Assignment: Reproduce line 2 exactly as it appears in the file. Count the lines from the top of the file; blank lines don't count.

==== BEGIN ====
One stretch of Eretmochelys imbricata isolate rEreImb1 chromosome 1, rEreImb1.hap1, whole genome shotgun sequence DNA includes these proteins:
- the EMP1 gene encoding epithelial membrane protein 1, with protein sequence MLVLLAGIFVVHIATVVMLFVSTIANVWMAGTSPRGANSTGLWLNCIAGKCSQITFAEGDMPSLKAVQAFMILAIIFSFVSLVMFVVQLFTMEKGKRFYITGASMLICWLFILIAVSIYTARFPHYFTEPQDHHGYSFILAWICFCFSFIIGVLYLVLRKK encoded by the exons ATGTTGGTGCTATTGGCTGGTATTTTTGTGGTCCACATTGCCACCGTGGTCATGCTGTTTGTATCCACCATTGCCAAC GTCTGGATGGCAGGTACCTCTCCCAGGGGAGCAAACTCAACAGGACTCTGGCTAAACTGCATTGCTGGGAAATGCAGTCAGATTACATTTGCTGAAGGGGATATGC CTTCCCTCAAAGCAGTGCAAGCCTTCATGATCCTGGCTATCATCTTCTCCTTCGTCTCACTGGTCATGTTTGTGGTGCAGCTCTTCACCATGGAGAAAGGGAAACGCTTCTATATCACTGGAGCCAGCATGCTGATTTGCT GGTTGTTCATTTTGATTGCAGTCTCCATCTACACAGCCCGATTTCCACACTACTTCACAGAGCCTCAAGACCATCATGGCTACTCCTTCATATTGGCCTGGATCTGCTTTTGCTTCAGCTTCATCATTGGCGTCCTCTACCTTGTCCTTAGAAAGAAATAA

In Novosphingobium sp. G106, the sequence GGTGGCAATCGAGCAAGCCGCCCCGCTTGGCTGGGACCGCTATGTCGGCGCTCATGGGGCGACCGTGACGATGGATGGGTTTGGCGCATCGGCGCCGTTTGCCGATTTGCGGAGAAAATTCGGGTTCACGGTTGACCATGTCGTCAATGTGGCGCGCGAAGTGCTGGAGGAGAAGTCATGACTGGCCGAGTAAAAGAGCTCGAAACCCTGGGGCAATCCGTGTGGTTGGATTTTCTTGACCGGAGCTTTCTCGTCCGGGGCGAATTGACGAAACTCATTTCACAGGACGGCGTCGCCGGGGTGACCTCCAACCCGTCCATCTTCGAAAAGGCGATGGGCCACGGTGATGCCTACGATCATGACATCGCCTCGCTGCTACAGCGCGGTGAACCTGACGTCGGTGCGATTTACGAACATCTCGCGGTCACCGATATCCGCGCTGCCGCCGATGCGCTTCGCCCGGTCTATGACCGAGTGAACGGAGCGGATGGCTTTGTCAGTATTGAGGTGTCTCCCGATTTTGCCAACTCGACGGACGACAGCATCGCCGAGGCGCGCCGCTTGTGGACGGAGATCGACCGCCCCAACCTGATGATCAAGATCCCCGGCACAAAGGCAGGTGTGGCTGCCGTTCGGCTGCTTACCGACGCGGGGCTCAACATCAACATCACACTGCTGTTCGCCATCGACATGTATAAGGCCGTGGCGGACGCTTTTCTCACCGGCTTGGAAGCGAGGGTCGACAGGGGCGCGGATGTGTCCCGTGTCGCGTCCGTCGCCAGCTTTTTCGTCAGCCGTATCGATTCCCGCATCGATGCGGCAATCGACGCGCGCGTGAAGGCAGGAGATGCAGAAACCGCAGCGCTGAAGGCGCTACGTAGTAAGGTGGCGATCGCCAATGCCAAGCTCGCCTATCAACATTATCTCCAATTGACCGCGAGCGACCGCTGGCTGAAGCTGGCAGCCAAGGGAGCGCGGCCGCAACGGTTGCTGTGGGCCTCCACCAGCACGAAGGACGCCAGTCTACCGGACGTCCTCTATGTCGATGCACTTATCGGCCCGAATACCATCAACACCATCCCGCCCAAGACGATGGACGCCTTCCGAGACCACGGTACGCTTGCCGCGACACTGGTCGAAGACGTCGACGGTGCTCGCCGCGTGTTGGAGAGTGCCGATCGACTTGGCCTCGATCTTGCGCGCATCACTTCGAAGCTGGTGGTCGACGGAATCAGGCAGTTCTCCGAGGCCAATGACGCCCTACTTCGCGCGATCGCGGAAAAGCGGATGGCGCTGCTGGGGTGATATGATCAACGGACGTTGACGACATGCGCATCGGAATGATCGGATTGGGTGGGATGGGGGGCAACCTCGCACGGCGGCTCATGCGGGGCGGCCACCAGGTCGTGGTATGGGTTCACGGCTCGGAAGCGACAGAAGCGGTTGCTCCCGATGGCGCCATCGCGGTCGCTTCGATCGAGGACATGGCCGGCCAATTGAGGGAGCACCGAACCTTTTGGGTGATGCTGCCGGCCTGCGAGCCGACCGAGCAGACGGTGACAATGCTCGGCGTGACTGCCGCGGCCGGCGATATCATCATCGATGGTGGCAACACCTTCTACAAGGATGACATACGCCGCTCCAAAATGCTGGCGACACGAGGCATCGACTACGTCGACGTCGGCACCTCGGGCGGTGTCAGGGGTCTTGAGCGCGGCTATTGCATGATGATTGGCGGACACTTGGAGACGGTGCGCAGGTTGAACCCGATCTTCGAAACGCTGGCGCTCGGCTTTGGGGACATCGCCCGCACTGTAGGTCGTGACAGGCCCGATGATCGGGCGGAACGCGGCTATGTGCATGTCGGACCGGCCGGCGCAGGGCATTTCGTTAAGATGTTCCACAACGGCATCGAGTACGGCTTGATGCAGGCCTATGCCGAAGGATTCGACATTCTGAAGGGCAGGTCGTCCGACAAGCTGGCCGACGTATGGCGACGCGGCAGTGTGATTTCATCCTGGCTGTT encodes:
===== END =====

- the EMP1 gene encoding epithelial membrane protein 1, with protein sequence MLVLLAGIFVVHIATVVMLFVSTIANVWMAGTSPRGANSTGLWLNCIAGKCSQITFAEGDMPSLKAVQAFMILAIIFSFVSLVMFVVQLFTMEKGKRFYITGASMLICWLFILIAVSIYTARFPHYFTEPQDHHGYSFILAWICFCFSFIIGVLYLVLRKK encoded by the exons ATGTTGGTGCTATTGGCTGGTATTTTTGTGGTCCACATTGCCACCGTGGTCATGCTGTTTGTATCCACCATTGCCAAC GTCTGGATGGCAGGTACCTCTCCCAGGGGAGCAAACTCAACAGGACTCTGGCTAAACTGCATTGCTGGGAAATGCAGTCAGATTACATTTGCTGAAGGGGATATGC CTTCCCTCAAAGCAGTGCAAGCCTTCATGATCCTGGCTATCATCTTCTCCTTCGTCTCACTGGTCATGTTTGTGGTGCAGCTCTTCACCATGGAGAAAGGGAAACGCTTCTATATCACTGGAGCCAGCATGCTGATTTGCT GGTTGTTCATTTTGATTGCAGTCTCCATCTACACAGCCCGATTTCCACACTACTTCACAGAGCCTCAAGACCATCATGGCTACTCCTTCATATTGGCCTGGATCTGCTTTTGCTTCAGCTTCATCATTGGCGTCCTCTACCTTGTCCTTAGAAAGAAATAA